Mickey Rooney’s $12 Million Loss to Gambling Addiction Trounces Other Hollywood Gamers
The legendary movie star, who passed away at 93 on Sunday, had a long career marked by extreme highs and lows.
Mickey Rooney, the star of stage and screen and gambling casinos, died on Sunday at age 93. The very short man (five-foot two) had a very long career (200-plus movies) and was widely praised as a comic genius, from his early Andy Hardy movies in the mid-1930s through Sugar Babies, his Broadway-musical comeback vehicle in the early 1980s, to The Muppets in 2011.
At age 19, he was No. 1 at the box office and pulling in $300,000 a picture—the perfect makings of a fast celebrity flameout. In retrospect, it almost seems inevitable that he developed addictions. Booze and pills were part of it, but what really got him all dopamined up was gambling, especially playing the ponies and shooting craps.
Rooney’s life was marked by the extreme highs and lows, and impulsive starts and stops, characteristic of compulsive gamblers on the Vegas strip and Wall Street alike. He was married eight times, declared bankruptcy twice; “suits for alimony, child support and back taxes pursued him like tin cans tied to the bumper of the car he was driving to his next wedding,” Aljean Harmetz wrote in The New York Times’ front-page obit. Rooney once estimated that he lost a total of $12 million to his addiction before he allegedly got religion and got sober as a born-again Christian in the late 1970s.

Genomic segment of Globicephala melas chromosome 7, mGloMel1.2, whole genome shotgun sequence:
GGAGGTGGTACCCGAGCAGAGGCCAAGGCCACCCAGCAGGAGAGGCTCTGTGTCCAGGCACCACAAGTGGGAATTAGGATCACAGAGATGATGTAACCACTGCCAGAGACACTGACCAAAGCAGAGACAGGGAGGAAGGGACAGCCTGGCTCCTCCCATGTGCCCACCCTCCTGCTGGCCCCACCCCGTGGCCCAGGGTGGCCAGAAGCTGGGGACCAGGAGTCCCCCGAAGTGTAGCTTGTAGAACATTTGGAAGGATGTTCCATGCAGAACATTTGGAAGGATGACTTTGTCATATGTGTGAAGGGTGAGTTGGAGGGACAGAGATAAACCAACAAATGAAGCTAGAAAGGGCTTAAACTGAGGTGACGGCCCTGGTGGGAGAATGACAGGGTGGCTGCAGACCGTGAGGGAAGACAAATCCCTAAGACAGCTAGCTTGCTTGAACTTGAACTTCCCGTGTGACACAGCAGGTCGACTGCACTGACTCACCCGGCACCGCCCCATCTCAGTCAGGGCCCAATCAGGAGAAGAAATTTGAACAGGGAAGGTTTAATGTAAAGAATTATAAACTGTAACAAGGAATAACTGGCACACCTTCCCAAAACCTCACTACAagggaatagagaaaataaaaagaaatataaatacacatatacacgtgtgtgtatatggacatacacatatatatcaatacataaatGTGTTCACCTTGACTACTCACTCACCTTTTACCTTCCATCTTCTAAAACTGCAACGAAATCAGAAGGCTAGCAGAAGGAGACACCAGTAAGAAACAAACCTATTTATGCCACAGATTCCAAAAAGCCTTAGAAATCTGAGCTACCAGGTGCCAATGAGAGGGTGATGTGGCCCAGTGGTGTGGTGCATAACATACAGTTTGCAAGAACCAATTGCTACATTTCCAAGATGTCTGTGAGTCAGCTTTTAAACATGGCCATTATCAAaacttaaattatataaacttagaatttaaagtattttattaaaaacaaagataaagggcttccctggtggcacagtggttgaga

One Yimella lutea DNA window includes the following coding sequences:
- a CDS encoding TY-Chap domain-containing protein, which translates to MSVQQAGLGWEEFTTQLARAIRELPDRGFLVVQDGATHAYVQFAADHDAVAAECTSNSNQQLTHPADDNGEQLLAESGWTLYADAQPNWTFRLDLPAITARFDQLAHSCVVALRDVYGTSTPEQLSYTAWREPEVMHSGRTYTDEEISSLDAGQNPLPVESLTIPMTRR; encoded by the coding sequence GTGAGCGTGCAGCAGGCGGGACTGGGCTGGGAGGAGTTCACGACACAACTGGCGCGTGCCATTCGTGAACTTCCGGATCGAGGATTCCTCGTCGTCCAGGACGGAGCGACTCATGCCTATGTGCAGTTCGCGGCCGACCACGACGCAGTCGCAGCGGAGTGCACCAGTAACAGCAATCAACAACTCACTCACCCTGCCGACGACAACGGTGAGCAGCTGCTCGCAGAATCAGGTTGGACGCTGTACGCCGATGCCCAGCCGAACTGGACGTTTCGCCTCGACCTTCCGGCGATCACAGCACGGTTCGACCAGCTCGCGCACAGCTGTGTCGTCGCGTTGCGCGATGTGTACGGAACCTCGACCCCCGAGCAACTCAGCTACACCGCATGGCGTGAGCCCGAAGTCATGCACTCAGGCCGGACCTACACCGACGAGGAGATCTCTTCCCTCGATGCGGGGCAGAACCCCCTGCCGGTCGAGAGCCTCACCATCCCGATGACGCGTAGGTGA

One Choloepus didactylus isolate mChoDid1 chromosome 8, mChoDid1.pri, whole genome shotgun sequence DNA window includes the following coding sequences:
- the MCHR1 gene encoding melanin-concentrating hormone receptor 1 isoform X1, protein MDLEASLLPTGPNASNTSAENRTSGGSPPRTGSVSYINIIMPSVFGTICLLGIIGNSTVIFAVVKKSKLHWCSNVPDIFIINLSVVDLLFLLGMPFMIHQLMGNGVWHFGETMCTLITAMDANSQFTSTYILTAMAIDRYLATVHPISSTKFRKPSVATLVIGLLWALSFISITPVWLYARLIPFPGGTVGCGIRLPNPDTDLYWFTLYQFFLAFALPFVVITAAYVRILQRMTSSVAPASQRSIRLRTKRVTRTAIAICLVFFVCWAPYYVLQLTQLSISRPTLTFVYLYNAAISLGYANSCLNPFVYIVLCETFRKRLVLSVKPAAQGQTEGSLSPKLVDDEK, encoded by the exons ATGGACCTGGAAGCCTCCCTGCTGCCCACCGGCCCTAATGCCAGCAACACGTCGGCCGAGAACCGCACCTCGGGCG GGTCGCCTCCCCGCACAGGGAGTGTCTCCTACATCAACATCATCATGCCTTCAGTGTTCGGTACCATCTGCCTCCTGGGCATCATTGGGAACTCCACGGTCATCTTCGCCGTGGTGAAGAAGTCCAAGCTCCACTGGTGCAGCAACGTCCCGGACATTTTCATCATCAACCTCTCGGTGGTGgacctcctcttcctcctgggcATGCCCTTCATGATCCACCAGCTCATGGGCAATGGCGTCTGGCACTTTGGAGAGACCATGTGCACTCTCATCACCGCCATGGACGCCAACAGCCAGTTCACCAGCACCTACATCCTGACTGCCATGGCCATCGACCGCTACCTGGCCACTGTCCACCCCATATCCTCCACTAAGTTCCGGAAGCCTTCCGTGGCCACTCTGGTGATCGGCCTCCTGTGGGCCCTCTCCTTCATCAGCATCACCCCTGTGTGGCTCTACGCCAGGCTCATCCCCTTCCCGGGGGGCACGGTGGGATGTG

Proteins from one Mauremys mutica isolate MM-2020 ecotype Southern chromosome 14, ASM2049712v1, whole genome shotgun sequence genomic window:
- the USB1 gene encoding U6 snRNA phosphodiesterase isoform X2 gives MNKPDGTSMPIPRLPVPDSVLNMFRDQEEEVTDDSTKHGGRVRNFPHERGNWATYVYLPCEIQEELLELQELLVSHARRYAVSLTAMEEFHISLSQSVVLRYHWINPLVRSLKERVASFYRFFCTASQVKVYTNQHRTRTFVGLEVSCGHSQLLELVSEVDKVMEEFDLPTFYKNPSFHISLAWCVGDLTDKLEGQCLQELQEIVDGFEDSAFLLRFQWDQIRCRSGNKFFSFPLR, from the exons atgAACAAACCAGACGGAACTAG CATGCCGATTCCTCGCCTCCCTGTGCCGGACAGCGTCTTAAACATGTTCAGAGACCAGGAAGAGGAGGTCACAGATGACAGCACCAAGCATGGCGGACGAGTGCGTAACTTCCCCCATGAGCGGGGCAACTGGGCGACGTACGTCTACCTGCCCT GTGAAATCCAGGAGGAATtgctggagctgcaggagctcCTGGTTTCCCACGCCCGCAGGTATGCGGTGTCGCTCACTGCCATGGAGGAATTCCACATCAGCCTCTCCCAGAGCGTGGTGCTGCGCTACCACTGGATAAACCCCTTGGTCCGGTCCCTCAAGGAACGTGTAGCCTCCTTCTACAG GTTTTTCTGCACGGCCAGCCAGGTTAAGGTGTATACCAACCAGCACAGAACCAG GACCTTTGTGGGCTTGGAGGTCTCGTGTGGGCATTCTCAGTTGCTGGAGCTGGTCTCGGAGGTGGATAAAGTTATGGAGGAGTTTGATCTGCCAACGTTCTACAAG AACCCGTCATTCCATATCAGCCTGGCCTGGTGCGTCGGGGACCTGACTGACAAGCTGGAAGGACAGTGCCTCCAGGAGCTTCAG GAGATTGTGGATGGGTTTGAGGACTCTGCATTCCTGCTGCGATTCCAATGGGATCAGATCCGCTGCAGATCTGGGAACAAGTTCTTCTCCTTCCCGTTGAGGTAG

It is usual now to associate professional sports stars with gambling addiction, but during the golden age of Hollywood the nation’s most celebrated compulsive gamblers were either movie stars or mobsters. And because the Mob typically owned the casinos and racetracks, they often wound up owning the stars themselves, who would pay down their gambling debts by doing shows at Mob hotels. “I was a smash hit at the Riviera, where I drew $17,500 a week and lost twice that on the crap table,” Rooney wrote in his 1991 autobiography, Life Is Too Short.
Hollywood’s cavalcade of problem gamblers during the 1930s and 1940s, when Rooney got his start, include George Burns, George Jessel, George Raft, Phil Silvers and Chico Marx; in the 1950s and 1960s, Rooney was joined by such Rat Pack members as Jerry Lewis as well as Jimmy Durante, Larry Krugman, Walter Matthau and Vince Edwards.
More recently, sex has outclassed gambling in the ranks of Hollywood addictions, but its time-honored status as a show business vice continues to be well tended by some top celebrities.
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